North Carolina Sea Grant
Coastwatch Currents

Coastwatch Currents

June 29, 2016 | Katie Mosher

By Katie Mosher

Posted June 29, 2016

Whitehead's headshot

Jessica Whitehead, North Carolina Sea Grant Coastal Communities Hazards Adaptation Specialist

Jessica Whitehead of North Carolina Sea Grant is bringing her experience working with coastal communities to a new national panel. Even today, she is meeting with officials in Nags Head.

The National Oceanic and Atmospheric Administration announced today that Whitehead is a member of the new federal Advisory Committee for the Sustained National Climate Assessment. The panel will advise NOAA on products and activities, including engaging stakeholders.

“I am honored to serve with such distinguished professionals in this field,” she notes. The national Sea Grant Climate Network nominated Whitehead, who is the North Carolina program’s coastal communities hazards adaptation specialist and also chairs the national Sea Grant climate group.

“A strength that I bring is my experience helping citizens in the coastal Carolinas use information about weather and climate to make better decisions about their lives and livelihoods.”

Recent North Carolina projects include working with Hyde County, where its low-lying mainland has an economy focused on agriculture, along with fishing and forestry. “We have looked at communities’ vulnerabilities to flooding and storm surge — and options to reduce damages that also help Hyde County earn discounted flood insurance rates,” she explains. Those efforts have been in partnership with local officials and Georgia Sea Grant.

Two women looking at a book

Jessica Whitehead, left, works closely with local officials, including Kris Noble, Hyde County planning and economic development director.

In Nags Head on the Outer Banks, town officials sought Sea Grant’s help to identify how to maintain infrastructure over the next 30 years, particularly water and septic systems, and roads. Lisa Schiavinato, North Carolina Sea Grant’s law, planning and community development specialist is providing expertise to the town as well.

Both Hyde County and Nags Head initiated discussions using the Vulnerability, Consequences and Adaptation Planning Scenarios process, known as VCAPS, where community meetings produce diagrams of existing and anticipated hazards.

“One of the items that came out of our sessions with Hyde County was getting better discounts on flood insurance through the Community Rating System. It’s been great to work with them and Georgia Sea Grant to learn about specific steps they can take to become more flood resilient — and get more CRS points. If they get enough points they get additional discounts on flood insurance for everyone in the county with a federal flood insurance policy,” Whitehead explains.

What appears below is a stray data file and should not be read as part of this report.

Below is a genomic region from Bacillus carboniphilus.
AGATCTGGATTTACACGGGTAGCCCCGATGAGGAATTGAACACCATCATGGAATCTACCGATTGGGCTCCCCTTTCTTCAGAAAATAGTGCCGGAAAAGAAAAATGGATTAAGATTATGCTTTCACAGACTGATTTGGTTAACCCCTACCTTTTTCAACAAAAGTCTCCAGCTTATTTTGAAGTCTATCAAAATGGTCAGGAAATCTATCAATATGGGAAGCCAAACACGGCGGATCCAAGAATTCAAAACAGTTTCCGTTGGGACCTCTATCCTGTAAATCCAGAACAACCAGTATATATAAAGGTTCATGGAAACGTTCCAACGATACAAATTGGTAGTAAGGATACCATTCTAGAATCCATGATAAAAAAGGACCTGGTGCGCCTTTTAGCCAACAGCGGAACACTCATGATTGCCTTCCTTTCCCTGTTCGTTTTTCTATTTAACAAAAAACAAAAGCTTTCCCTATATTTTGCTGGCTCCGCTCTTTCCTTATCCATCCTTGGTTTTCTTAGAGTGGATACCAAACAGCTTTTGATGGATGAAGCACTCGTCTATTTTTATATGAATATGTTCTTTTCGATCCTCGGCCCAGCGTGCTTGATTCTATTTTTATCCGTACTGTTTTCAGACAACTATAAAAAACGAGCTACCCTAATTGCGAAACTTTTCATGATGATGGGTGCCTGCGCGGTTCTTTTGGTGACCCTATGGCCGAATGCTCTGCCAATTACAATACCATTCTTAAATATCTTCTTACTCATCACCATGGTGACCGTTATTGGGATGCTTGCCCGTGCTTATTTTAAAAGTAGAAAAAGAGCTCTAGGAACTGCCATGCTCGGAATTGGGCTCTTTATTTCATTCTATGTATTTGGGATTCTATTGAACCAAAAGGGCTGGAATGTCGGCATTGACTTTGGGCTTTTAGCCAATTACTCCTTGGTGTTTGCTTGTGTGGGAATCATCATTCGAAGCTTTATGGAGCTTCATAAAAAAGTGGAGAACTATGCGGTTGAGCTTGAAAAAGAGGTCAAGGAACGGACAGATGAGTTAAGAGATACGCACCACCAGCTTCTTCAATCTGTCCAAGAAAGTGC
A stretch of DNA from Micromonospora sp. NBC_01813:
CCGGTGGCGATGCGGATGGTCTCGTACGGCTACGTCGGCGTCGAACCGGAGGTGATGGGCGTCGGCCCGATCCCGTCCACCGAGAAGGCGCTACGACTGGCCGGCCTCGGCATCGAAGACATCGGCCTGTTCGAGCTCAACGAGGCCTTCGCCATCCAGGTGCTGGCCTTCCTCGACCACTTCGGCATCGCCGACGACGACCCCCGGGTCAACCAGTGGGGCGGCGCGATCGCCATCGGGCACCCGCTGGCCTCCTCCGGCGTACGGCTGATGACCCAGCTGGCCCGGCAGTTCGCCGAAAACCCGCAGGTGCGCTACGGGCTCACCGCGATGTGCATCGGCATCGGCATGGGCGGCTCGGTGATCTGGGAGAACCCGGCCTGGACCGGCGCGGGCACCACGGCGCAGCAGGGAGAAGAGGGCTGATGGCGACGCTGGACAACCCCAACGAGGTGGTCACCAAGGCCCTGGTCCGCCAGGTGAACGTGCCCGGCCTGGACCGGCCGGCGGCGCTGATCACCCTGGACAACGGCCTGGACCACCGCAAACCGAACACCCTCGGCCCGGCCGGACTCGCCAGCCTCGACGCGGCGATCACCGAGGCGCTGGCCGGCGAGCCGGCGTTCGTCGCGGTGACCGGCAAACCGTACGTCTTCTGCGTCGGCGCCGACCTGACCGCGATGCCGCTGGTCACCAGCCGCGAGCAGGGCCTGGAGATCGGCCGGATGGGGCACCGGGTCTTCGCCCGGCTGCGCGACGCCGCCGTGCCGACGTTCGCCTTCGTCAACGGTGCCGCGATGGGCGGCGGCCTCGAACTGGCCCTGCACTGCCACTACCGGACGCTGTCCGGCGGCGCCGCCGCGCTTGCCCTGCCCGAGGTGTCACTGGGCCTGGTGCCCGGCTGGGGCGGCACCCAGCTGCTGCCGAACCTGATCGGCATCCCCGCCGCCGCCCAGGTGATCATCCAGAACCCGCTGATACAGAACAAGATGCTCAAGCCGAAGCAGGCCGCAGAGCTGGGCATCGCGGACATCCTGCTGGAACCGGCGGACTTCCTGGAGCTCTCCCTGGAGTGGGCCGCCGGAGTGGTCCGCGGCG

As part of the project, Whitehead led the development of the video below as an outreach tool for educating county residents about their options for home elevation.

“Overall, VCAPS sessions have helped 17 communities along the Gulf and Atlantic coasts better understand weather and climate hazards, their communities’ vulnerabilities to these hazards, and adaptation options that could increase community resilience,” adds Whitehead, a co-creator of the process along with colleagues at the Social and Environmental Research Institute and the Carolinas Integrated Sciences and Assessments Program, or CISA.

“We value Jessica’s ability to listen to community concerns and encourage innovative solutions, while adding a scientific perspective,” says Susan White, North Carolina Sea Grant executive director. “In addition, she offers leadership in training others to facilitate such important discussions.”

Group of people on a farm

The projects that Jessica Whitehead, second from right, conducts, including this one on a Hyde County farm, have become mentoring and learning opportunities for graduate students. Photo by Kristen Downs

Whitehead has worked not only with communities in the Carolinas, but also in Maryland, Georgia and Maine, and provides VCAPS training at regional and national meetings.

She is based at North Carolina Sea Grant’s headquarters on Centennial Campus at N.C. State University.

She grew up in Charleston, South Carolina, seeing early the impacts of storm-related flooding even before earning her bachelor’s degree from the College of Charleston.

“I learned about disaster resilience the hard way,” she recalls with a smile. “I had to watch my mom get our townhouse repaired after Hurricane Hugo. As a teenager, I ended up with my car parked in our high school’s flooded student lot downtown more times than I should probably admit.”

She went on to receive graduate degrees from Pennsylvania State University, where her doctoral dissertation focused on building scenarios to determine the capacities of small drinking-water utilities to adapt to climate change.

Prior to joining North Carolina Sea Grant, Whitehead was the regional climate extension specialist for the South Carolina Sea Grant Consortium, North Carolina Sea Grant and CISA.

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